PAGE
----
Mileage tax won't catch all road users

To the editor:

One of the biggest flaws of the proposed vehicle mileage tax plan (Wednesday editorial) is that it will not capture any taxes from our tourists and part-time residents. If taxes are no longer paid at the pump, the thousands of cars and RVs that drive here from California, Utah and Arizona weekly and fill up before returning home will not pay taxes. Yet, they are users of our highways that need to be maintained.

Likewise, we will no longer receive any revenue from part-time residents who stay here during the winter months.

Why should the financial burden to maintain roads fall strictly on Nevadans when truckers, tourists and snowbirds also use our public highways? If you need to raise revenue to support our infrastructure, it would be better to raise the gasoline taxes at the pump. It is a fair method that would tax people on their usage. The person who does a lot of driving will have to fill up more often and will pay more taxes than someone who travels less.

Heavier vehicles such as trucks and RVs that wear down our roads have larger tanks and will pay more in taxes at each fill-up. Of course, there is also the issue of privacy, but my biggest concern is the inequity of taxation and the reduction in revenue.

Mary Smith

Las vegas

Forced in

To the editor:

A recent letter to the editor calls those of us "hypocrites" for opposing the health care bill while we "enjoy" the "benefits" of Social Security and Medicare.

Well, I was never consulted as to whether or not I wanted either program (were you?), and all of my working life I was forced by law to involuntarily have my wages reduced by ever-increasing taxes taken to support them. I paid into the Social Security "trust fund" (systematically looted by politicians) from the time I got my first job at age 13 and into the Medicare program since its inception in 1965.

I made no promise nor any commitment to the government; the government made a promise and a commitment to me.

Upon becoming "eligible" for Medicare parts A and B, I had my Social Security monthly "benefit" reduced by a premium that, by now, is almost $100 per month. In addition, there is a $100 annual deductible that must be met in order to receive any "benefits" under Part B. Medicare is not my primary insurer, as I have private coverage as well, and most years I do not get close to the $100 deductible.

In the one or two years I did meet the deductible, Medicare fought tooth and nail not to pay the $18 co-pay, and after months of procrastinating, they finally did pay.

Thanks for tainting my credit record and for the aggravation caused, Medicare bureaucrats.

So here's my idea, Uncle Sam: You keep your Medicare. I'll keep my hundred bucks a month, my private insurance and I'll pay my own deductibles -- on time and in full.

Jerry Fink

Las Vegas

Long list

To the editor:

In response to the Wednesday letter from Wilson J. Matos, in which he says the county or the state should suspend the rights of those companies that advertise with leaflets on the Strip because they cause litter:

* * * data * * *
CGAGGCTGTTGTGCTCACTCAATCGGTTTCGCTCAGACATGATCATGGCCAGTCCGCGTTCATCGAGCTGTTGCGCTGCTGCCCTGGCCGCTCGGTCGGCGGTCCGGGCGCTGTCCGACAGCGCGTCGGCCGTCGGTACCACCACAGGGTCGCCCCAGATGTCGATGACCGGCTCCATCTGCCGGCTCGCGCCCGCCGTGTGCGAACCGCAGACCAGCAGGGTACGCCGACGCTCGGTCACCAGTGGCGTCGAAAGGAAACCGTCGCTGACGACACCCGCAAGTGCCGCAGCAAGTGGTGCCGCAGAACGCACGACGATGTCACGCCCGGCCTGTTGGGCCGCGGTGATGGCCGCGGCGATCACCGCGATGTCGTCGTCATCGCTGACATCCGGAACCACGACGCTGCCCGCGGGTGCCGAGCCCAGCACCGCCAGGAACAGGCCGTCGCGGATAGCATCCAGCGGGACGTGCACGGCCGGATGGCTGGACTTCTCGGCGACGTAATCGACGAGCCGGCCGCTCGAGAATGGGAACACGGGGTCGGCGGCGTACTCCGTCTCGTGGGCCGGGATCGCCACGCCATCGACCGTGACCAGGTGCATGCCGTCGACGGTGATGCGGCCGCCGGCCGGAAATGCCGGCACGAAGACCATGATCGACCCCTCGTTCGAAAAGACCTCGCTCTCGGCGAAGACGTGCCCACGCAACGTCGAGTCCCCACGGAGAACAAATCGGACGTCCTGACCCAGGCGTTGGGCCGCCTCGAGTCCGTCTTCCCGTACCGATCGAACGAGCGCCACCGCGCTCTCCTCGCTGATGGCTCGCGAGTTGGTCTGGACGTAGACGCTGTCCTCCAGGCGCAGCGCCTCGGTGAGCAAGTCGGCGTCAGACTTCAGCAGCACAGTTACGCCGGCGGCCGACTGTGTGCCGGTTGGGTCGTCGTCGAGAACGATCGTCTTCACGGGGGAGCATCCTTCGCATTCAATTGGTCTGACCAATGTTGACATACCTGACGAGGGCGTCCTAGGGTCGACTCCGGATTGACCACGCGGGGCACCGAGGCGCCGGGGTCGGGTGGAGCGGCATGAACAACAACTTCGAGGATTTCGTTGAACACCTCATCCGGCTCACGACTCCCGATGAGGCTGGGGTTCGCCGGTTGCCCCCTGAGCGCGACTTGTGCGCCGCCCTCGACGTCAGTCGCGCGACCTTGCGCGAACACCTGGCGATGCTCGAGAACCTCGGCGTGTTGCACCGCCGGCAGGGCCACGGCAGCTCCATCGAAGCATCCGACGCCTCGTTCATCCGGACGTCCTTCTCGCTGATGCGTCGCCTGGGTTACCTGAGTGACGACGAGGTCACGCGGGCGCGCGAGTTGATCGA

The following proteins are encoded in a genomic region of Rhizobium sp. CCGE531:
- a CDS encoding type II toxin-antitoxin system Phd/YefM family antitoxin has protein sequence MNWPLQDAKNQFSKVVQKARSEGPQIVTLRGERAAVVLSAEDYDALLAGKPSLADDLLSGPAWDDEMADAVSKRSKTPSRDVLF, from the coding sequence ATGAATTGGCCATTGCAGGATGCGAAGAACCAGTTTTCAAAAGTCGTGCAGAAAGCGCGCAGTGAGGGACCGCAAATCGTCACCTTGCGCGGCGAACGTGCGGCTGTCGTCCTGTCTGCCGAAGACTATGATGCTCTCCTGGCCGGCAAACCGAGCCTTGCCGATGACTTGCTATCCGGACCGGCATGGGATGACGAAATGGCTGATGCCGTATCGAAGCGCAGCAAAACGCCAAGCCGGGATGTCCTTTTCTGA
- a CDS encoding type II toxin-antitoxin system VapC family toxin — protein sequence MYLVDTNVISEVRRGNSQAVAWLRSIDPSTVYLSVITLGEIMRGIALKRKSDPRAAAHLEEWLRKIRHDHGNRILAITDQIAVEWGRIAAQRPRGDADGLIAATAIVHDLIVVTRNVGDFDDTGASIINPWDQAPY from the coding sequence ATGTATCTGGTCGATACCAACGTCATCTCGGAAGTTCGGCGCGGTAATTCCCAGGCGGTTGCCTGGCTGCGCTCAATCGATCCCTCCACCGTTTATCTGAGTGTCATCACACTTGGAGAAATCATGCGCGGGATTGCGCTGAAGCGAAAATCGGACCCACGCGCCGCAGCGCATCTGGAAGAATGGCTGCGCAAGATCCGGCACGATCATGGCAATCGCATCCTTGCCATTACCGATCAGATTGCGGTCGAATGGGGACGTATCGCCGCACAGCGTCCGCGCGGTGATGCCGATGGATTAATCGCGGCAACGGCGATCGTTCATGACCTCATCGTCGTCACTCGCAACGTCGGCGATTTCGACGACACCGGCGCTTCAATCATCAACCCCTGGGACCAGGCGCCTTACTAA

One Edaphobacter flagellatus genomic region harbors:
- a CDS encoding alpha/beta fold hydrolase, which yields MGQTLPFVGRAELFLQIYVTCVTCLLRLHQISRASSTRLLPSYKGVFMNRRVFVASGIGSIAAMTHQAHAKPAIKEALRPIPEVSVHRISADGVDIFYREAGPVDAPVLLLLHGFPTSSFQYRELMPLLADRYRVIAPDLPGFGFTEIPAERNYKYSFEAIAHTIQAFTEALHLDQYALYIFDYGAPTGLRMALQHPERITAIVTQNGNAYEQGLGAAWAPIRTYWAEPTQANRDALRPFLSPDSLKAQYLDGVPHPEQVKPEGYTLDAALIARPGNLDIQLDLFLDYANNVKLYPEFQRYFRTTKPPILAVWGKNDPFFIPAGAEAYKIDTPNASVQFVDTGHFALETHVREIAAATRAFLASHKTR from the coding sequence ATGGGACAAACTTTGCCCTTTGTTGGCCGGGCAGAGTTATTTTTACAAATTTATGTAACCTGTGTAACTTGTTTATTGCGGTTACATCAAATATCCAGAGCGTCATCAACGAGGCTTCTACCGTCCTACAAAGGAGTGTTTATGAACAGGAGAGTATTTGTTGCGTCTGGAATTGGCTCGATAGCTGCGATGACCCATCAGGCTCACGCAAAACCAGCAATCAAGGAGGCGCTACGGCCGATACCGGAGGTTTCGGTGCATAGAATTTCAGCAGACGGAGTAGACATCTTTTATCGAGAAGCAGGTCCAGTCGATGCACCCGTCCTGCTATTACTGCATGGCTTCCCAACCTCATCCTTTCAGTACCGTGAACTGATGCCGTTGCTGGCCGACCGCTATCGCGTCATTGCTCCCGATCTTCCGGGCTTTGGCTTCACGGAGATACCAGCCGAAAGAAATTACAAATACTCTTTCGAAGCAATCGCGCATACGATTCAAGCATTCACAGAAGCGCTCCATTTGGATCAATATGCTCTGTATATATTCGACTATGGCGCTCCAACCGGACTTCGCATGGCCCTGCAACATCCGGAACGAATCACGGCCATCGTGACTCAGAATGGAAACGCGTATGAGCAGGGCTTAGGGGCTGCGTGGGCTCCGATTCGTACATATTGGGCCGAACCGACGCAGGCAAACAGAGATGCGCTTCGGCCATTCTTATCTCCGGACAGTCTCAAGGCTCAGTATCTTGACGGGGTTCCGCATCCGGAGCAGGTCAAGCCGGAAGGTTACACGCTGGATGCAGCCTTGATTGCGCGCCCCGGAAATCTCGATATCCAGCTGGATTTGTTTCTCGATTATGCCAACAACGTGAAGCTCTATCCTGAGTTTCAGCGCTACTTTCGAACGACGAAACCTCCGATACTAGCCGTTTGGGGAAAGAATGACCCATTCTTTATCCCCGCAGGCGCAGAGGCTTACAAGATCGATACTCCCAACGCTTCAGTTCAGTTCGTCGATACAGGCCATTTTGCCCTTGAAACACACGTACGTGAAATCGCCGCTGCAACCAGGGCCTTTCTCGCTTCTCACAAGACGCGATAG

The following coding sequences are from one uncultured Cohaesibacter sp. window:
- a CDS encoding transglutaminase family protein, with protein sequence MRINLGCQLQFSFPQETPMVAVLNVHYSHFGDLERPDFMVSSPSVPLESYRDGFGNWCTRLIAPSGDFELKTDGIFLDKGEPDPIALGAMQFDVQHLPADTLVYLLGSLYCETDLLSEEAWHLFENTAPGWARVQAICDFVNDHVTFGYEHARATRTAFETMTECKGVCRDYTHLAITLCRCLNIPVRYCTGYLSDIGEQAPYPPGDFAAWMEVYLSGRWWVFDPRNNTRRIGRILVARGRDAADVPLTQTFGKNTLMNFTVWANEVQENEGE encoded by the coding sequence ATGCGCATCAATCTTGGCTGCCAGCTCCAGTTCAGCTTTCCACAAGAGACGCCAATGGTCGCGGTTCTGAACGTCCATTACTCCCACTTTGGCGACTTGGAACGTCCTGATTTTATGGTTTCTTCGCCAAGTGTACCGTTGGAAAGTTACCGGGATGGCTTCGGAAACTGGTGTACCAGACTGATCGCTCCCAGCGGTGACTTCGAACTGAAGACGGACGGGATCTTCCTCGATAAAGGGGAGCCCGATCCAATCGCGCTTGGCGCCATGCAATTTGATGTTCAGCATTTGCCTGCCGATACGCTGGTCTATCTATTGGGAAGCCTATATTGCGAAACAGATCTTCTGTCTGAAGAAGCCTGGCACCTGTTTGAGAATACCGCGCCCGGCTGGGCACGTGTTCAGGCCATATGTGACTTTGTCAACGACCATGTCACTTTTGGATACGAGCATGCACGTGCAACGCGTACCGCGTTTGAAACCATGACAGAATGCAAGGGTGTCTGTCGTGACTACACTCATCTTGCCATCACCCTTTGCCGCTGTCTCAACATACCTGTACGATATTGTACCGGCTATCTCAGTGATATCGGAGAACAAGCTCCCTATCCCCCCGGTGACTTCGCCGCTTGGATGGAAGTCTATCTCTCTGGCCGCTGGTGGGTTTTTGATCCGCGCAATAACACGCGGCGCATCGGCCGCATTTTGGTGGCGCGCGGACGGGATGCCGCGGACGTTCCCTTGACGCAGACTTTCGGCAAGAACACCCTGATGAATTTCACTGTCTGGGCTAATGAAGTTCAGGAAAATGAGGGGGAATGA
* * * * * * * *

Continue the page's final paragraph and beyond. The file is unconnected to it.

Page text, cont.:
Even if the state or the county could implement a law that passed constitutional muster, we would have to stop parks officials from handing out leaflets for their attractions, as they would fall under the same ruling, correct?

Also, churches would not be allowed to pass out their weekly bulletins -- same reasoning. Just think how long the list would get of things we could ban. The list is endless.

No one could hand out anything you did not specifically ask for, and not even then if anyone else objected to it. Talk about your unintended consequences.

Harvey D. Talbert

Las Vegas

Green jobs

To the editor:

UNLV and the entire state of Nevada face serious budget problems, and we understand that every decision on program cuts is neither pleasant nor taken lightly. However, we feel the proposed elimination of the landscape architecture program is a mistake.

Nevada must encourage locally trained green jobs like landscape architects in order to attract investment and create a diversified, sustainable economy and environment. In fact, Nevada requires professionally trained landscape architects more than ever.

The Silver State faces severe environmental issues that will only increase with the growing population. The Southern Nevada Water Authority describes the Colorado River system as facing the worst drought ever recorded. The loss of the UNLV program would make Nevada the only state in the Southwest without a landscape architecture program.

Instead of attracting future landscape architects, Nevada will face a brain drain of the very professionals the state needs to address record drought, wetland restoration, wildfire prevention and other critical problems.

The Bureau of Labor Statistics projects landscape architecture jobs to grow by 20 percent by 2018, twice the national average, making it one of the fastest-growing professions in the country. The country needs more landscape architects, but where will they go if not UNLV?

Few professions can address so many critical problems facing the state, but without it UNLV students will be left with few choices -- except to leave.

Amie Wojtech

Las Vegas

The writer is president of the American Society of Landscape Architects, Nevada chapter.